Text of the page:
Sunday, August 14, 2016

Hint: Keeping Baking Powder Dry

Kitchens are humid, hot environments at times. This is a bad place to store baking powder because moisture in the air quickly kills its leavening power. A simple fix that greatly extends the lifespan of a can of baking powder is to store it along with an open box of baking soda, tightly sealed together in a zip top heavy plastic bag. Excess moisture is absorbed by the baking soda, sparing the baking powder from loss of action. Moisture has no effect on the baking soda, which remains a useful leavening (and alkalizing) agent when combined with the acids in foods such as buttermilk.

Tuesday, August 2, 2016

Pan Roasted Salmon in a Dill-Mustard-Lemon Sauce

Prepared July, 2016. Our friendly fishmonger let us know that the wild-caught sockeye fillets on offer were fresh, never frozen, air-freighted from the Pacific coast. That fortunate gift from the seas led to this dish.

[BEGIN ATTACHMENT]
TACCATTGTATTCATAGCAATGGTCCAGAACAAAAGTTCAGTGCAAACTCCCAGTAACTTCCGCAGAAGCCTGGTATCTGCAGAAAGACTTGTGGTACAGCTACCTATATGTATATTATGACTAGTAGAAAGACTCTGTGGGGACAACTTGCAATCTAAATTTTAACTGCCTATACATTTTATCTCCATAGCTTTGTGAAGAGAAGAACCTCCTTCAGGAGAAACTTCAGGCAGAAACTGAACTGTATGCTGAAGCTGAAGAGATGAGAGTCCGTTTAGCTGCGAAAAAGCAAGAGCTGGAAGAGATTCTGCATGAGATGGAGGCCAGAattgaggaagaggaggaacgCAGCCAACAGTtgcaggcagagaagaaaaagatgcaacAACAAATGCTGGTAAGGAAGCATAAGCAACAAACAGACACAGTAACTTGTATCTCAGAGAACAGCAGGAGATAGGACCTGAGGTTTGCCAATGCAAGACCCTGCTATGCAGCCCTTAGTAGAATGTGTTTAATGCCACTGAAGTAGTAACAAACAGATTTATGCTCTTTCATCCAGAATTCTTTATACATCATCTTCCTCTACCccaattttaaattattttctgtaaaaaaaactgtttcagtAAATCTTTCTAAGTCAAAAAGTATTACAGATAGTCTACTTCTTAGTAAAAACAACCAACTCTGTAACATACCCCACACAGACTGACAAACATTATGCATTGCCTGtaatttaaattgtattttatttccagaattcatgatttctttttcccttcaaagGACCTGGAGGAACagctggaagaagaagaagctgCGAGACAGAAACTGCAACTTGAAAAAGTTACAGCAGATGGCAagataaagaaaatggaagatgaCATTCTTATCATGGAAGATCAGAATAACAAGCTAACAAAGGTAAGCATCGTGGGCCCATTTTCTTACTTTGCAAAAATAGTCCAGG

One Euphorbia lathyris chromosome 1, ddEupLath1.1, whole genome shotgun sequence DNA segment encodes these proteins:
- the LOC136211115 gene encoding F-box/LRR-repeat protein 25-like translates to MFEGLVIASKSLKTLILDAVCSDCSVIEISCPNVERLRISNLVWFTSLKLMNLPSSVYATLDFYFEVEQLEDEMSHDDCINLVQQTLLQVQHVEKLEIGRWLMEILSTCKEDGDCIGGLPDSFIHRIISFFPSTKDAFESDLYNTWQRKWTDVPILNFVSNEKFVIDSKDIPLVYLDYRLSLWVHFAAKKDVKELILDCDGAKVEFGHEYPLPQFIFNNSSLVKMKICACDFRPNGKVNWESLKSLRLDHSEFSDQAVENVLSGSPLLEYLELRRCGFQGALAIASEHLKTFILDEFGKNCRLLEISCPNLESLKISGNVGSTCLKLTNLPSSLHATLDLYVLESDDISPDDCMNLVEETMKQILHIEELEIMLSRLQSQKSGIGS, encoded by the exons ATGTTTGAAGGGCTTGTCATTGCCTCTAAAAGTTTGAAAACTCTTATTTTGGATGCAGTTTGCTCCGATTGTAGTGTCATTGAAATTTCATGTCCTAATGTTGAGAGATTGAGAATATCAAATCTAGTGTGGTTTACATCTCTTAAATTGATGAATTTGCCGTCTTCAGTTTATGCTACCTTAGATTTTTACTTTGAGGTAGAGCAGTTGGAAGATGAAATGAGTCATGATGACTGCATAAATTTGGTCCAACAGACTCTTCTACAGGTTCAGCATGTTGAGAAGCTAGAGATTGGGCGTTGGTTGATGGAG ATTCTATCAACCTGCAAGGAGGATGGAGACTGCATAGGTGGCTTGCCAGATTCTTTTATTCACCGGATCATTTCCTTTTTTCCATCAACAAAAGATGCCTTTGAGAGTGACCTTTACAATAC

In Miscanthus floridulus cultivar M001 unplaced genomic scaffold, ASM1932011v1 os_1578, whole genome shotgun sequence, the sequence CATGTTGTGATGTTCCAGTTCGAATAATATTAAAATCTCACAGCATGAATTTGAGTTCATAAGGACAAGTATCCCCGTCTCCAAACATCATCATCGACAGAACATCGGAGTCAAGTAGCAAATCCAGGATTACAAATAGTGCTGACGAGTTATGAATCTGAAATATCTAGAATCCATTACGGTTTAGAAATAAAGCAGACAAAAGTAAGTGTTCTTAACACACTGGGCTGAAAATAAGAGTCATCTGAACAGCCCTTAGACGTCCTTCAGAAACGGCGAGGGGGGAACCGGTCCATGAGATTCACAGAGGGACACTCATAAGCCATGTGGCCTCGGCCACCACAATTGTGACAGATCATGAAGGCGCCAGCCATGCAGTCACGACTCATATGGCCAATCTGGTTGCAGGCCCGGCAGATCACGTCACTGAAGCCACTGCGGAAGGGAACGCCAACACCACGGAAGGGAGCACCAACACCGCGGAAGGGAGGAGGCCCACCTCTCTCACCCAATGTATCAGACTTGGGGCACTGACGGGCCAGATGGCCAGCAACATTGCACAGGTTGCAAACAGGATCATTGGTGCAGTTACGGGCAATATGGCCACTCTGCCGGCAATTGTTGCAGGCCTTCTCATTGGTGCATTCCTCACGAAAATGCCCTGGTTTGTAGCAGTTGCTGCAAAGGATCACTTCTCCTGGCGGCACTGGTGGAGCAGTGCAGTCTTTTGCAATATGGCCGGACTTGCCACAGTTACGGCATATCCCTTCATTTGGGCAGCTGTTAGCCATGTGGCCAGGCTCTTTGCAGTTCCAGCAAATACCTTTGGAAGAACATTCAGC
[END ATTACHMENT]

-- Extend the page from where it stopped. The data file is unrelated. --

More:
2 6 to 8-oz salmon filets
2 T olive oil, divided
garlic powder 
1 T butter
2 T dry white wine
1 T coarse Dijon mustard
2 t finely-chopped fresh dill
2 t lemon juice
Remove any pin bones that remain with needle-nose pliers, and scrape off any remaining scales. Rinse and dry the fillet. Cut across the fillet to make individual portions. Oil both sides generously, and season the flesh side only with salt, pepper, and garlic powder. Heat a 10-inch stainless steel skillet over medium high, and film the bottom lightly with oil. When oil smokes, add the fillets skin-side down. Saute undisturbed in a moderately hot pan about 6 minutes, adding extra oil if needed to prevent sticking. Lower heat to a simmer, and cover. Cook about 3 to 4 minutes more, testing for firmness by pressing gently with a finger. Carefully transfer to a serving plate. Raise the heat, and add the butter. When melted, deglaze with the wine, stir in the mustard, dill, and lemon juice and heat through. Drizzle the sauce over the fish before serving. Serves 2, but easily doubled using a 12-inch skillet.